The three large independent servicer platforms (Altamira, Servihabitat and Solvia) have managed to accumulate a juicy showcase of new homes thanks to the fact that they are selling products from the main financial entities, in other words, the major land owners; and from Sareb, which took ownership of the real estate assets previously owned by the banks that received state intervention. In other words, these platforms own the majority of the country’s new homes. All of these projects are characterised by having been studied in detail in accordance with three key parameters: locations in demand, prices that reflect the market and homes and common areas tailored to suit buyers.

In terms of their ways of working, each servicer is different, although their modus operandi involves the complete management of property developments, on behalf of their clients and themselves. Their activities range from the submission of projects to after-sales services, as well as the search for developers and construction companies (if they don’t have in-house teams), requests for permits and the sale of properties. A comprehensive service that they offer by themselves and in partnership with other firms. In return, these companies generate profits through commissions, from both the construction and sales processes.

As such, the servicers (some of which are owned by funds) are rising up as major players in the new build market, where traditional property developers are unable to get started due, in particular, to a lack of financing. (…).

Why are the servicers turning their hand to the sale of new homes?

“This business, which focuses on satisfying the needs of its users, is and will be long-lasting and profitable”, says Fernando López, Commercial Director at Altamira, who is convinced that the residential market is taking off again after seven years of almost no activity. “During that time”, he says “pockets of unsatisfied demand has been growing”. (…).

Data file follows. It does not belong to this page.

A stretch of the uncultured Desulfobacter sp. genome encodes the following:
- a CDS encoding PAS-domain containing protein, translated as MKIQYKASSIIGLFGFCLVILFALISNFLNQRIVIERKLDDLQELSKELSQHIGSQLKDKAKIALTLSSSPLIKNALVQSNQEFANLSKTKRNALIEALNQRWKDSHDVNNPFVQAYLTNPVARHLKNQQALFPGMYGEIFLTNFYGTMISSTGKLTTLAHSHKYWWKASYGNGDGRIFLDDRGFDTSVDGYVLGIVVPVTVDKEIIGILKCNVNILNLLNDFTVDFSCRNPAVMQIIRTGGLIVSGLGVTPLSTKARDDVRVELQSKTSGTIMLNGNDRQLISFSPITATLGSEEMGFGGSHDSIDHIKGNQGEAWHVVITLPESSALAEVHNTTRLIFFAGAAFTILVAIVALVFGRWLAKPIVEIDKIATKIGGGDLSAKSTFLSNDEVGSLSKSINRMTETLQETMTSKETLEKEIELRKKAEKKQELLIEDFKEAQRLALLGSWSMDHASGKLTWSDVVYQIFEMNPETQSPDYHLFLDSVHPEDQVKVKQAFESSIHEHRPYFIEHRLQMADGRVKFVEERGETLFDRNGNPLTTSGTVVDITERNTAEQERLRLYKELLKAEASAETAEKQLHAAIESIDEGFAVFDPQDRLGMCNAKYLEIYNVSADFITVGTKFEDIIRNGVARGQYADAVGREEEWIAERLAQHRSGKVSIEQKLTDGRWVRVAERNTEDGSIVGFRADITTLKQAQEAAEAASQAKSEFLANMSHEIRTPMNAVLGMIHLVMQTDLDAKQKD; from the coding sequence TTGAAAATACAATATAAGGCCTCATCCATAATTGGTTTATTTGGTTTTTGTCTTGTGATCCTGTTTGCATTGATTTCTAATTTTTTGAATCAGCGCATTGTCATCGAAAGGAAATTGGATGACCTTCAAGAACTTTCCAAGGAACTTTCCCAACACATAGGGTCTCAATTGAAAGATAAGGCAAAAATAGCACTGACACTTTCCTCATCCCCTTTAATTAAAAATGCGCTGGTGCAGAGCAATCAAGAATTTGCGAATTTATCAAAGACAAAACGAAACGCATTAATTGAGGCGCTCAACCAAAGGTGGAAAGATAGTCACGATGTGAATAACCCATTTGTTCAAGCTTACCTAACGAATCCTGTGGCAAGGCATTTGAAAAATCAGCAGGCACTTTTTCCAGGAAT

In total, Altamira has 217 developments under construction across the whole of Spain – many of which are sold out – and it expects to hand over almost 8,000 homes between now and 2018, figures that make it the largest property manager in Spain and one of the largest in Europe.

Juan Carlos Álvarez, Director General of Servihabitat’s Real Estate Business, also extols this product. (…). Only one of the six developments that his company put up for sale in Madrid in 2015 has units still for sale (in Cuatro Vientos, where apartments are going for as little as €212,000). It will put another six projects on the market soon.

According to Francisco Moreno, Director of Business Development at Altamira, the new developments “respond to and better satisfy the real needs of potential buyers in terms of design, quality and price”. He adds, “Now, most homes have three bedrooms, and there is also demand for four bedroom properties”. These types of homes dominate the supply of the servicers and banks in the Community of Madrid, which include high-rise flats and detached houses with asking prices from €120,000.


Francisco Pérez, Director of Promotion and Development at Solvia says that “all of his company’s developments offer customisation options to future owners. They also offer large common areas, green spaces and most have a swimming pool”. Meanwhile, Solvia does not predict any aggressive rise in prices, but rather a slight increase of 3.3% in 2016. (…).

Original story: El Mundo (by Jorge Salido Cobo)

Translation: Carmel Drake